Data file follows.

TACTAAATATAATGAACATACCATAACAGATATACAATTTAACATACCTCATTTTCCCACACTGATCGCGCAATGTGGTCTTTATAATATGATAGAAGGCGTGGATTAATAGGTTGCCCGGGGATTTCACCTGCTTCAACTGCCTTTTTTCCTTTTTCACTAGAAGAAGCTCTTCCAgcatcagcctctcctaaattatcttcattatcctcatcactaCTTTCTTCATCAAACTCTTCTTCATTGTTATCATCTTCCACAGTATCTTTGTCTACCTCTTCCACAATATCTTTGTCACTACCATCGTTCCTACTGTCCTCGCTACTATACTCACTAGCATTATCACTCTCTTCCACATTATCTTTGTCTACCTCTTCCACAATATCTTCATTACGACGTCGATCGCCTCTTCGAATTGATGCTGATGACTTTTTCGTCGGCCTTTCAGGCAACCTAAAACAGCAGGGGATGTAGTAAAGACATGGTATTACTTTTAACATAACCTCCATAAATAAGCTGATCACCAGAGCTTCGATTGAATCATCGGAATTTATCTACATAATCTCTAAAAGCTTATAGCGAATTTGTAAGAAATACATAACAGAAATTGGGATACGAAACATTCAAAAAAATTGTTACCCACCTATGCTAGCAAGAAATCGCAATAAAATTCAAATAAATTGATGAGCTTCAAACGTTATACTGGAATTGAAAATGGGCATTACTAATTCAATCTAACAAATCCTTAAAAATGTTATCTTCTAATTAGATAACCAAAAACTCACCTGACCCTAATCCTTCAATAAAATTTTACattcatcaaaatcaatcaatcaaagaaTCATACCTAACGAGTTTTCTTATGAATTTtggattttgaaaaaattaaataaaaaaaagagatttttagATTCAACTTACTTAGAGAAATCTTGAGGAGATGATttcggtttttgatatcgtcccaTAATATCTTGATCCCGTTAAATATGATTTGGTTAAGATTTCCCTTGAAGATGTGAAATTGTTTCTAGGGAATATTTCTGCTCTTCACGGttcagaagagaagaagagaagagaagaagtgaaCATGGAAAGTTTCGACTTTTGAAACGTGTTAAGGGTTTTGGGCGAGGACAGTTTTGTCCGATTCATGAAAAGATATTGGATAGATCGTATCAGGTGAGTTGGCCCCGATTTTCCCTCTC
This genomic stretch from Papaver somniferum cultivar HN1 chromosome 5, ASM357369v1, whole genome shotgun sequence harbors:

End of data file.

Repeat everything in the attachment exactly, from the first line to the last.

TACTAAATATAATGAACATACCATAACAGATATACAATTTAACATACCTCATTTTCCCACACTGATCGCGCAATGTGGTCTTTATAATATGATAGAAGGCGTGGATTAATAGGTTGCCCGGGGATTTCACCTGCTTCAACTGCCTTTTTTCCTTTTTCACTAGAAGAAGCTCTTCCAgcatcagcctctcctaaattatcttcattatcctcatcactaCTTTCTTCATCAAACTCTTCTTCATTGTTATCATCTTCCACAGTATCTTTGTCTACCTCTTCCACAATATCTTTGTCACTACCATCGTTCCTACTGTCCTCGCTACTATACTCACTAGCATTATCACTCTCTTCCACATTATCTTTGTCTACCTCTTCCACAATATCTTCATTACGACGTCGATCGCCTCTTCGAATTGATGCTGATGACTTTTTCGTCGGCCTTTCAGGCAACCTAAAACAGCAGGGGATGTAGTAAAGACATGGTATTACTTTTAACATAACCTCCATAAATAAGCTGATCACCAGAGCTTCGATTGAATCATCGGAATTTATCTACATAATCTCTAAAAGCTTATAGCGAATTTGTAAGAAATACATAACAGAAATTGGGATACGAAACATTCAAAAAAATTGTTACCCACCTATGCTAGCAAGAAATCGCAATAAAATTCAAATAAATTGATGAGCTTCAAACGTTATACTGGAATTGAAAATGGGCATTACTAATTCAATCTAACAAATCCTTAAAAATGTTATCTTCTAATTAGATAACCAAAAACTCACCTGACCCTAATCCTTCAATAAAATTTTACattcatcaaaatcaatcaatcaaagaaTCATACCTAACGAGTTTTCTTATGAATTTtggattttgaaaaaattaaataaaaaaaagagatttttagATTCAACTTACTTAGAGAAATCTTGAGGAGATGATttcggtttttgatatcgtcccaTAATATCTTGATCCCGTTAAATATGATTTGGTTAAGATTTCCCTTGAAGATGTGAAATTGTTTCTAGGGAATATTTCTGCTCTTCACGGttcagaagagaagaagagaagagaagaagtgaaCATGGAAAGTTTCGACTTTTGAAACGTGTTAAGGGTTTTGGGCGAGGACAGTTTTGTCCGATTCATGAAAAGATATTGGATAGATCGTATCAGGTGAGTTGGCCCCGATTTTCCCTCTC
This genomic stretch from Papaver somniferum cultivar HN1 chromosome 5, ASM357369v1, whole genome shotgun sequence harbors: